The Great Crisis
In Great Britain
In the United States
in Russia there was a minority of Adventist believers who, because
of religious convictions, refused to take part in the war. We
read in an Adventist book:
time after the war broke out, our leaders in Russia learned that
the government had sentenced about seventy of our brethren to
hard labor in chains, with terms of from two to sixteen
years. Thousands of young men of other denominations were
serving similar sentences. But Gods loving eye was following
these suffering Christians. He saw their fettered hands and heard
their cries of anguish. He brought deliverance in an unexpected
way. The régime of the ages went down, a new one was set
up, and . . . the new government issued decrees for the
liberation of conscientious objectors and their exemption from
the using of arms." Matilda Erickson Andross,
Story of the Advent Message, pp. 173, 174.
these 70, there must have been other true Adventists whose faith
and courage were severely tried.
new convert, whose heart was filled with the first love, proved
to be a hero among other heroes of the faith. After he was released
from prison, he told his story:
had tried to explain that it was against my religious principles
to carry arms, but that I would serve my country to the best of
my ability in any other capacity. But nobody paid any attention.
At last our company was called out, and we were lined up before
the long line of arms. The order was given to pick up guns. There
was a gun lying before each man. All bent over at the command.
Only I remained standing there erect, praying earnestly for sufficient
grace to be given at this crucial moment.
officer quickly asked, Did you not understand?
an affirmative answer from me, he asked again, Well, is
it not necessary then to obey orders? and angrily, What
is this new idea?
this time all eyes were fixed on me. I felt that I must reply,
but as I began to speak, the officer commanded me to take the
gun, no talking being necessary.
cannot, I said.
quickly drew out his sword, holding it in a position to strike,
and said angrily, You know the law.
turning to an underofficer, he said, I shall kill him, for
I must be obeyed.
really expected the sword to come down on my neck in one fatal
blow, and yet someway I was not one bit afraid. That uplifted
sword meant no more to me than if it were a piece of paper. For
some moments he maintained this position. Then as if he had a
command to sheathe his swordI doubt not that it was a real
command from our heavenly Fatherhe lowered his sword and
ordered some soldiers to take me to the lockup.
was February, and very cold. The prison to which I was taken was
an old broken-down place. Everything was taken away from me but
my Bible and an old, worn-out blanket, which was altogether insufficient
covering when wrapped about me on the cold bare floor, with blasts
of winter coming in through many crevices. I took a severe cold,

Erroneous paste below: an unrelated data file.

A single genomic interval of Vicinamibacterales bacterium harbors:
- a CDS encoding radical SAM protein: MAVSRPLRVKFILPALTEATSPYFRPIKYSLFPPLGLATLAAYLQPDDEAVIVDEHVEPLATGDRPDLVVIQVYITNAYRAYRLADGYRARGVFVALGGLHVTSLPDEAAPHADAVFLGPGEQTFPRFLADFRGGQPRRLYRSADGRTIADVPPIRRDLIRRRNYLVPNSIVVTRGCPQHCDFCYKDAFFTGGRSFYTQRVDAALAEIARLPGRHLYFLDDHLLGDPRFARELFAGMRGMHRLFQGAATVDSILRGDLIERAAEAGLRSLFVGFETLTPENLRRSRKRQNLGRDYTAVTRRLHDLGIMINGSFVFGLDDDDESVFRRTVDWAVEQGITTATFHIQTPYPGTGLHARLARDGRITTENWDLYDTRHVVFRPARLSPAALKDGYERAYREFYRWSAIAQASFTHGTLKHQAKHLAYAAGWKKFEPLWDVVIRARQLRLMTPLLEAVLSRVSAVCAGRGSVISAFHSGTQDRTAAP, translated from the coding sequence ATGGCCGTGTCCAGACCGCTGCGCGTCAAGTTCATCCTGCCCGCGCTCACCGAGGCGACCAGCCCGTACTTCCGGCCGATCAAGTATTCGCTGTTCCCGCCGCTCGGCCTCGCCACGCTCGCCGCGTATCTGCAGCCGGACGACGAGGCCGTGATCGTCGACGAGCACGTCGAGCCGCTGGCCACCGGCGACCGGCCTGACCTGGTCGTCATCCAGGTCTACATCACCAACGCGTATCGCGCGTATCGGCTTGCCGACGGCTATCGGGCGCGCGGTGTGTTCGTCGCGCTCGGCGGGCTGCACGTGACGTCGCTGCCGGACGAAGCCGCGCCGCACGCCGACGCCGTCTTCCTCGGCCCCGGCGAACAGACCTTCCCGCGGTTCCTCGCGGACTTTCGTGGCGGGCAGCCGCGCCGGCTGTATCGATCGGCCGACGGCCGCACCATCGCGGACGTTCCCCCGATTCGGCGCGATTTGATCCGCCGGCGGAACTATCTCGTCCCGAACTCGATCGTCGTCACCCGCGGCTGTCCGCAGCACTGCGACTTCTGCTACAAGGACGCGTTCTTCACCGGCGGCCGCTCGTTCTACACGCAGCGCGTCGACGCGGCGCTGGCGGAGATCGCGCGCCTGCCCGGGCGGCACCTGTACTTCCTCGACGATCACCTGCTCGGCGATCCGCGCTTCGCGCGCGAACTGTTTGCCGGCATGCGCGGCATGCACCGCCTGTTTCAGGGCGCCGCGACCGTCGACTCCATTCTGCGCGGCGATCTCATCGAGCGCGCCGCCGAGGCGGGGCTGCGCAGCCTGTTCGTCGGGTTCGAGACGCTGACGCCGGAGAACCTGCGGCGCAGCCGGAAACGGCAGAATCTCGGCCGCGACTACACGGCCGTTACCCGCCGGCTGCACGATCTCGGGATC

and began coughing blood . . . and I was released without further
or six days later all the soldiers in our barracks were awakened
at night by an officer who brought in a notice that I was to appear
at some place of trial and be judged. . . . I knew that according
to law my sentence would be death, or lifelong imprisonment in
Siberia, so I felt that I must witness for my Master now. Nearly
every evening the boys asked me to talk to them. . . .
day the priest came in, and in every way tried to persuade me
to change my views. When he saw that it was useless to argue longer,
he became very angry, and addressed the soldiers around us, saying,
Children, do not listen to this man. Do not speak with him.
He is a leper. But this simply amused the boys, and they
were more eager to have me talk with them. . . .
I was taken to be judged. The charge against me was read, namely,
my refusal to bear arms. . . . My sentence read, Eighteen
years in Siberia. The first two in heavy chains. The next eight
in heavy work and close confinement. The remaining eight in government
employ. After these eighteen years I could return, but not
to any city, and was to report to some police station every week.
. . .
was immediately handcuffed and led to prison, waiting to be sent
to Siberia. . . . [Meanwhile,] I was kept in very close confinement
with the poorest, scantiest fare imaginable. . . .
was in this prison until April 29, 1917, when the government was
changed, and the old despotic rule of the czar fell. . . . Under
these new circumstances I met a dear brother of the same faith,
also imprisoned on the same charge. We spent many happy hours
together in Bible study and prayer. When our cases were settled,
he was freed and sent home, and I was asked to continue my service
in the army, but was given noncombatant work." W. A.
Spicer, Providences of the Great War, pp. 129131.
World War I, many Adventists went through trials and persecutions
also in other ways which were not directly connected with the
military question. And the Lord often showed His powerful hand
to save the faithful ones who put their confidence entirely in
Russian general, for example, had threatened to banish all the
Adventists from a Latvian town and to kill all those who decided
to remain. It happened that on the very day that he had set to
carry out his decision, he was deposed and was ordered to report
to the headquarters. On that day, which was a Sabbath, the brethren
were fasting and praying, and the Lord defeated the plans of that
another place in Russia, the judge, with the help of the local
priest, had vowed that "no Adventist should be allowed to
set his foot in the territory" under his jurisdiction. But
the revolution broke out, and that wicked judge, who had wronged
the people by his arbitrary rule, was seized by the mob and hanged
on a tree.